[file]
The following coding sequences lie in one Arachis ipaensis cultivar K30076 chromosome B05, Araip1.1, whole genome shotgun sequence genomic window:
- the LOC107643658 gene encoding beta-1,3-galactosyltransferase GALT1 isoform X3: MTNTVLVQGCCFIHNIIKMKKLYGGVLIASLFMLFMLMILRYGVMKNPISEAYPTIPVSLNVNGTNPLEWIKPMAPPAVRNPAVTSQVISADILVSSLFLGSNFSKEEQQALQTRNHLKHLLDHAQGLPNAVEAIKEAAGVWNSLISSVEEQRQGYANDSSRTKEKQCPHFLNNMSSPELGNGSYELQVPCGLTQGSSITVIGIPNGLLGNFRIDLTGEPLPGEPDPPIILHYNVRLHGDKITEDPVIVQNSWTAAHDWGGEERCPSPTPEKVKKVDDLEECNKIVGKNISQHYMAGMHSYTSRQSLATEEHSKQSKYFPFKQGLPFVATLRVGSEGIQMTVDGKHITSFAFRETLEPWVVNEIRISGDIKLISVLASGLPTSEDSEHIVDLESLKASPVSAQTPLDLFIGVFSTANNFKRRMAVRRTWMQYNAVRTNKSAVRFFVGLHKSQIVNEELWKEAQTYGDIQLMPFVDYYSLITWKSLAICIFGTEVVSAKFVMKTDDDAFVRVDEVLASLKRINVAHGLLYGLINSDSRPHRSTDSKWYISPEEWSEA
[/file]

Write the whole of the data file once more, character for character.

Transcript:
The following coding sequences lie in one Arachis ipaensis cultivar K30076 chromosome B05, Araip1.1, whole genome shotgun sequence genomic window:
- the LOC107643658 gene encoding beta-1,3-galactosyltransferase GALT1 isoform X3: MTNTVLVQGCCFIHNIIKMKKLYGGVLIASLFMLFMLMILRYGVMKNPISEAYPTIPVSLNVNGTNPLEWIKPMAPPAVRNPAVTSQVISADILVSSLFLGSNFSKEEQQALQTRNHLKHLLDHAQGLPNAVEAIKEAAGVWNSLISSVEEQRQGYANDSSRTKEKQCPHFLNNMSSPELGNGSYELQVPCGLTQGSSITVIGIPNGLLGNFRIDLTGEPLPGEPDPPIILHYNVRLHGDKITEDPVIVQNSWTAAHDWGGEERCPSPTPEKVKKVDDLEECNKIVGKNISQHYMAGMHSYTSRQSLATEEHSKQSKYFPFKQGLPFVATLRVGSEGIQMTVDGKHITSFAFRETLEPWVVNEIRISGDIKLISVLASGLPTSEDSEHIVDLESLKASPVSAQTPLDLFIGVFSTANNFKRRMAVRRTWMQYNAVRTNKSAVRFFVGLHKSQIVNEELWKEAQTYGDIQLMPFVDYYSLITWKSLAICIFGTEVVSAKFVMKTDDDAFVRVDEVLASLKRINVAHGLLYGLINSDSRPHRSTDSKWYISPEEWSEA